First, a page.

Why Sizwe Nxasana quit student aid scheme
The financial-aid logjam in higher education can be resolved by better management. But growing the economy to make the policy affordable is going to be far more difficult
The resignation of corporate heavyweight Sizwe Nxasana as chair of the National Student Financial Aid Scheme (NSFAS) and the government decision to place it under administration is a textbook case of how not to manage policy change.
Former president Jacob Zuma’s announcement on December 16 that higher education would, from 2018, be free for all qualifying poor students came like a bolt from the blue.
With just weeks to go before the start of the academic year, NSFAS had to gear up to handle a deluge of applications, which surged to more than 600,000 against the usual 400,000. And then it had to wait until April to get the required funding.
It would have been a tall order for an efficient, respected institution to manage the situation — but NSFAS was neither.
Operationally, it had a new CEO in Steven Zwane. He was still bedding down the change, made in 2016, from a system in which the 26 universities administered their own financial aid to one that centralised everything under NSFAS.
Former University of the Free State rector Jonathan Jansen describes NSFAS as "a monstrosity", beset by ongoing inefficiencies and lacking credibility, having amassed R20bn in outstanding loan repayments over many years.
Given NSFAS’s lack of capacity and credibility, it was a "massive blunder" to centralise all financial aid under its control in 2016, says Jansen. "To think it could take the whole R21bn [free-fees system] on its own shoulders was madness."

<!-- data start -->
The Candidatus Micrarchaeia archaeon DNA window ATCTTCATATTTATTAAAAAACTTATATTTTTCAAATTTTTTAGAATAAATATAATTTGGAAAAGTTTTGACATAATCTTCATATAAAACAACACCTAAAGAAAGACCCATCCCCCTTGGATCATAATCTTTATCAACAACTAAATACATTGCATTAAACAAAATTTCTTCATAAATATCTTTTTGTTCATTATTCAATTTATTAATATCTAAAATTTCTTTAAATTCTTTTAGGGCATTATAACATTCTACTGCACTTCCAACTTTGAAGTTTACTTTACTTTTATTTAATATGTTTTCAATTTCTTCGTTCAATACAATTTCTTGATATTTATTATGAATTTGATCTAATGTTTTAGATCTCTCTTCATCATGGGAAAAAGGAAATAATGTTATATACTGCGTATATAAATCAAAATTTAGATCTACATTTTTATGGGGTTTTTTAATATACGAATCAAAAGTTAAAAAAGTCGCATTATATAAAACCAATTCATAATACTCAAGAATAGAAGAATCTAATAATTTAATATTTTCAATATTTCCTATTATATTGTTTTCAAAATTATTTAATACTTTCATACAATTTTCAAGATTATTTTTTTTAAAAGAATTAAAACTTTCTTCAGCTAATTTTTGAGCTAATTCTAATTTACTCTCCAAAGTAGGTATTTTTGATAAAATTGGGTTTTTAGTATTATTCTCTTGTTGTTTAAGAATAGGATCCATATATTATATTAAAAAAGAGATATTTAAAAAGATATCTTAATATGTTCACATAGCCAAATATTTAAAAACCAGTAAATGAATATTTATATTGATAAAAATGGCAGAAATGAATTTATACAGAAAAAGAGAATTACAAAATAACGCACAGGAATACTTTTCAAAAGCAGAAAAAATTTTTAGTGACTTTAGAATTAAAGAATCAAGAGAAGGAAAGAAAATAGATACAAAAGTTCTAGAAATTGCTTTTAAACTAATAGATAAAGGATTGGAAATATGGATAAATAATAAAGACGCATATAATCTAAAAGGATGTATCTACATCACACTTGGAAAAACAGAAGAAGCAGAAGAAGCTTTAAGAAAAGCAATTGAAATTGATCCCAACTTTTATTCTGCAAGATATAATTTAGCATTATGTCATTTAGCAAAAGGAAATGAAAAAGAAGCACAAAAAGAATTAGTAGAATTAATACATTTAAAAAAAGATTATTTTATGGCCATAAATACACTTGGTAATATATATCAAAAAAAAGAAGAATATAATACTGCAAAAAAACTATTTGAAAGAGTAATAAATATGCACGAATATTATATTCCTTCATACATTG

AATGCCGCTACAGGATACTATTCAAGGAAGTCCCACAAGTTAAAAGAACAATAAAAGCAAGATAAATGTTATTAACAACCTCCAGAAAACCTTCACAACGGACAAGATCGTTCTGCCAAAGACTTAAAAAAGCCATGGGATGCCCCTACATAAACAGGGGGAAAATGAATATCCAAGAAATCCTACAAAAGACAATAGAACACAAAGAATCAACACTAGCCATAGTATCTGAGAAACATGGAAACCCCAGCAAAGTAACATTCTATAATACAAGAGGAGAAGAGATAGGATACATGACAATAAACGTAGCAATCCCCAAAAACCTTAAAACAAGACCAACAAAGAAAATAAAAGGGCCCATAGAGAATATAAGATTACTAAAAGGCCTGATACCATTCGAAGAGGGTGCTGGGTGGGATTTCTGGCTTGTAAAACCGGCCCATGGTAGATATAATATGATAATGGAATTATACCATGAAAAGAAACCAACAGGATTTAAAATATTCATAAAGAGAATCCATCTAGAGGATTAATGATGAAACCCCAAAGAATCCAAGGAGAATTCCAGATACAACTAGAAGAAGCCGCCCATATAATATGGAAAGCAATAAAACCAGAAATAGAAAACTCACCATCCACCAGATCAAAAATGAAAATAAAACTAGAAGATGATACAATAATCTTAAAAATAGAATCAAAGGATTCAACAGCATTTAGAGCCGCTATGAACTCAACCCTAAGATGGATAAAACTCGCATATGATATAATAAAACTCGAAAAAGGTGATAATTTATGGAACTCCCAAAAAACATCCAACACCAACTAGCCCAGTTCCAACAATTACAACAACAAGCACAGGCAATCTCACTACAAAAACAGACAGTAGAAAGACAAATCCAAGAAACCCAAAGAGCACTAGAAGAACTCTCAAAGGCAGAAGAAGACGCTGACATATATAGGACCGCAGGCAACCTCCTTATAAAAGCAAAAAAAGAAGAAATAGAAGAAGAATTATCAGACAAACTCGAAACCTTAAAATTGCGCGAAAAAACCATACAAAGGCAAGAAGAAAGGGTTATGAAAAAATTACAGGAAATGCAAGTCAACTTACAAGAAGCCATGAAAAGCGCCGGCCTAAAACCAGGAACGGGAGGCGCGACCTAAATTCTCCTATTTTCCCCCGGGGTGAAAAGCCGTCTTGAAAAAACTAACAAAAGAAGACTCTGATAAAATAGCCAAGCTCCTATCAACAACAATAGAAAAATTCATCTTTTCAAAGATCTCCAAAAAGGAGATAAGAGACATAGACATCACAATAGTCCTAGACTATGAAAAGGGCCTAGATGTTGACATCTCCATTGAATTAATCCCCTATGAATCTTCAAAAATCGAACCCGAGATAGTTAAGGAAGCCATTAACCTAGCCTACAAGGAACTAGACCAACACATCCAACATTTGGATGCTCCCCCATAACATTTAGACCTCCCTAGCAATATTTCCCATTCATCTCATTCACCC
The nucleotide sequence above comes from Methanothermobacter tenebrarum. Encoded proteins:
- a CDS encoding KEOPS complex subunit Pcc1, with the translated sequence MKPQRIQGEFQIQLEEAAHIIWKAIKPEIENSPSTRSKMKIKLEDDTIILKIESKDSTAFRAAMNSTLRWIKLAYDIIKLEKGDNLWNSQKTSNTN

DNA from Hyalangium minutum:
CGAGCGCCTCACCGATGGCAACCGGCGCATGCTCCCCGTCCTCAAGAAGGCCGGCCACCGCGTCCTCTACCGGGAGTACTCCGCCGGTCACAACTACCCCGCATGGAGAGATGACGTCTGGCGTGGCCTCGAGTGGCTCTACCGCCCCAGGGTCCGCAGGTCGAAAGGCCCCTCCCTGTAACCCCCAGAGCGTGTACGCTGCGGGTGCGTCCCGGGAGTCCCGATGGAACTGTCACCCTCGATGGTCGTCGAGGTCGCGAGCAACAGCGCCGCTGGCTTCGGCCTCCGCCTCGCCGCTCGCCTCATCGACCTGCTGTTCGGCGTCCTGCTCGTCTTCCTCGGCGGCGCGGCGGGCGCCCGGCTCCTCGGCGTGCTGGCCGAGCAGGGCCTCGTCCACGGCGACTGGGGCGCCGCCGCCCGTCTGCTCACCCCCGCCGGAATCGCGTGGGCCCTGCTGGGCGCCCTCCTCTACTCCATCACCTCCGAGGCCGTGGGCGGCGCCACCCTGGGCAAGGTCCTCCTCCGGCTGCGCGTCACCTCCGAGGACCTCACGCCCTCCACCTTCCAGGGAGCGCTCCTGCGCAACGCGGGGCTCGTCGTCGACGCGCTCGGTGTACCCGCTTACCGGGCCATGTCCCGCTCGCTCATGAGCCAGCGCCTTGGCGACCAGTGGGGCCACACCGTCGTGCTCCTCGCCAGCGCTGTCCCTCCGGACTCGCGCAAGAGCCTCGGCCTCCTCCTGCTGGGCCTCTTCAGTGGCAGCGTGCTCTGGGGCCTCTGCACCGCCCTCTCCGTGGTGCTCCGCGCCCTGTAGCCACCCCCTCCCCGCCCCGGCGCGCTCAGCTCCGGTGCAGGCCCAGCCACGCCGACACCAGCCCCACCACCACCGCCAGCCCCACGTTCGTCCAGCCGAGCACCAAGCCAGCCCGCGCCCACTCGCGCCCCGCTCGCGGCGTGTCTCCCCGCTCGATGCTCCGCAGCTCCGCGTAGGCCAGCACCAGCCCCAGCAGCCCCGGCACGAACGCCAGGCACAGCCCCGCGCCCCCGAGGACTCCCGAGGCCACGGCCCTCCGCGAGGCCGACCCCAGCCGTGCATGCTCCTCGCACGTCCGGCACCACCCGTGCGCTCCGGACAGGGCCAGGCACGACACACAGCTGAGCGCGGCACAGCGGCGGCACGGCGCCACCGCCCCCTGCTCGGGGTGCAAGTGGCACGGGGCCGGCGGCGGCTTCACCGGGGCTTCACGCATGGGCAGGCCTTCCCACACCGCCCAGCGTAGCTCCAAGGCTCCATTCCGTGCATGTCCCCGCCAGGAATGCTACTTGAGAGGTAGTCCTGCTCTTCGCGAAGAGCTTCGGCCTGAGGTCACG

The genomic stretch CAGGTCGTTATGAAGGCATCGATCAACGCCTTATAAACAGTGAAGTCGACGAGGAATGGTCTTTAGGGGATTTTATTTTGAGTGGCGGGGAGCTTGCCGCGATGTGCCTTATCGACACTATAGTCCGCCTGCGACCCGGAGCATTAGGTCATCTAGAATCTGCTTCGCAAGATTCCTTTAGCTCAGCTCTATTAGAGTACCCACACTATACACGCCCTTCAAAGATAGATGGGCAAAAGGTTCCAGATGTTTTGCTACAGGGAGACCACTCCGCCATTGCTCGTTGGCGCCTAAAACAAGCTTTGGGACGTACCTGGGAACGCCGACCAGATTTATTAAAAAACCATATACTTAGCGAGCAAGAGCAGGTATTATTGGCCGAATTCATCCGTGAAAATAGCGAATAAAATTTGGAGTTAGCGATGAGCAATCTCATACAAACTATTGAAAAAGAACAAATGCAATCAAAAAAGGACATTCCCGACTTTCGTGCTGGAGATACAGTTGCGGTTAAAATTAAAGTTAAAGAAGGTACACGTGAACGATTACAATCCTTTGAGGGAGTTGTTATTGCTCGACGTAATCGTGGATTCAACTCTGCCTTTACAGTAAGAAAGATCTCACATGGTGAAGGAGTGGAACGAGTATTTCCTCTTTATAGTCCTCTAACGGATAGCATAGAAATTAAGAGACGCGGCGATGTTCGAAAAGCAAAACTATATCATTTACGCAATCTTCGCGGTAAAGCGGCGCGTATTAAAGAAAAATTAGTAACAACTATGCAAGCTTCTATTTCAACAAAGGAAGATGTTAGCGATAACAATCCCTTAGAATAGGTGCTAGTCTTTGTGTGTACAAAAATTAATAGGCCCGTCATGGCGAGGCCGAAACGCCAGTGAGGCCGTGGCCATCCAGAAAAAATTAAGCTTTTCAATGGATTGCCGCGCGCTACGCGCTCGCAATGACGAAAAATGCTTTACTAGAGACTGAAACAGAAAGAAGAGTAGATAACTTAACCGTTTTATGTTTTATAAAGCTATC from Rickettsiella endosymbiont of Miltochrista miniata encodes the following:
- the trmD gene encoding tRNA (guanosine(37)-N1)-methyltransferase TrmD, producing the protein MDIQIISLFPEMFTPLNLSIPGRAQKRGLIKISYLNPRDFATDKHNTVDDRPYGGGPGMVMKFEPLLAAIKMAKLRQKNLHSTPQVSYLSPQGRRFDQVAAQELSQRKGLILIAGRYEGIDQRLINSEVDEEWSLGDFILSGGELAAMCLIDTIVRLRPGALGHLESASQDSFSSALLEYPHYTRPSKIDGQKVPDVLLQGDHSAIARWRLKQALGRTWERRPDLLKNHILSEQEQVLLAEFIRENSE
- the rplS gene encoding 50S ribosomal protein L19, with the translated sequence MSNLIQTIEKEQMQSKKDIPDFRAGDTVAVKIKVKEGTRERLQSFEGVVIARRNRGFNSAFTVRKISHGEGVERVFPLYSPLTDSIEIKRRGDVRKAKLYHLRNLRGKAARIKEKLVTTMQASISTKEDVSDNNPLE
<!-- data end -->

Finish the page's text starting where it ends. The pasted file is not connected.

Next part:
Nxasana, a former FirstRand CEO, thinks NSFAS "actually did quite well under the circumstances", bearing in mind it was administering two systems at once: a loan-recovery system for former students, and a bursary or grant system for new, fee-free students.
NSFAS says it has processed more than 600,000 applications and approved aid for 478,580 new and returning students who meet the criteria. Roughly 370,000 of these approved students have been paid out, but the long delays in disbursing student allowances have given rise to horror stories about students going hungry, being forced to live in squalor and facing eviction.
According to Nxasana, the payment backlog mainly concerns students who have failed to sign their new NSFAS bursary agreements.
The bursary agreements, which replace the previous NSFAS loan agreements, are a source of much unhappiness. Some students have balked at the fact that the no-strings promise of free education has been reduced to a bursary, complete with terms and conditions and, in some cases, stricter performance requirements than before.
For instance, under the old agreement students could continue to qualify for NSFAS funding if they completed their university degrees within the regulated time plus two years (N+2). This has been reduced to N+1 because the new package is much more generous, covering almost the full cost of funding, including books, materials, transport, accommodation and fees.
Part of the delay in paying students their allowances was caused by the absence of any policy detail in Zuma’s December 16 announcement. It took until mid-May for the government to decide on, cost and approve the terms of the new package.
Various stakeholders were involved. For instance, universities had to develop benchmarks for on-campus or university-accredited accommodation; NSFAS had to develop benchmarks for meals; the department of higher education & training had to develop travel benchmarks; and all these benchmarks, which were fundamentally different from the previous policy, had to be costed by the National Treasury.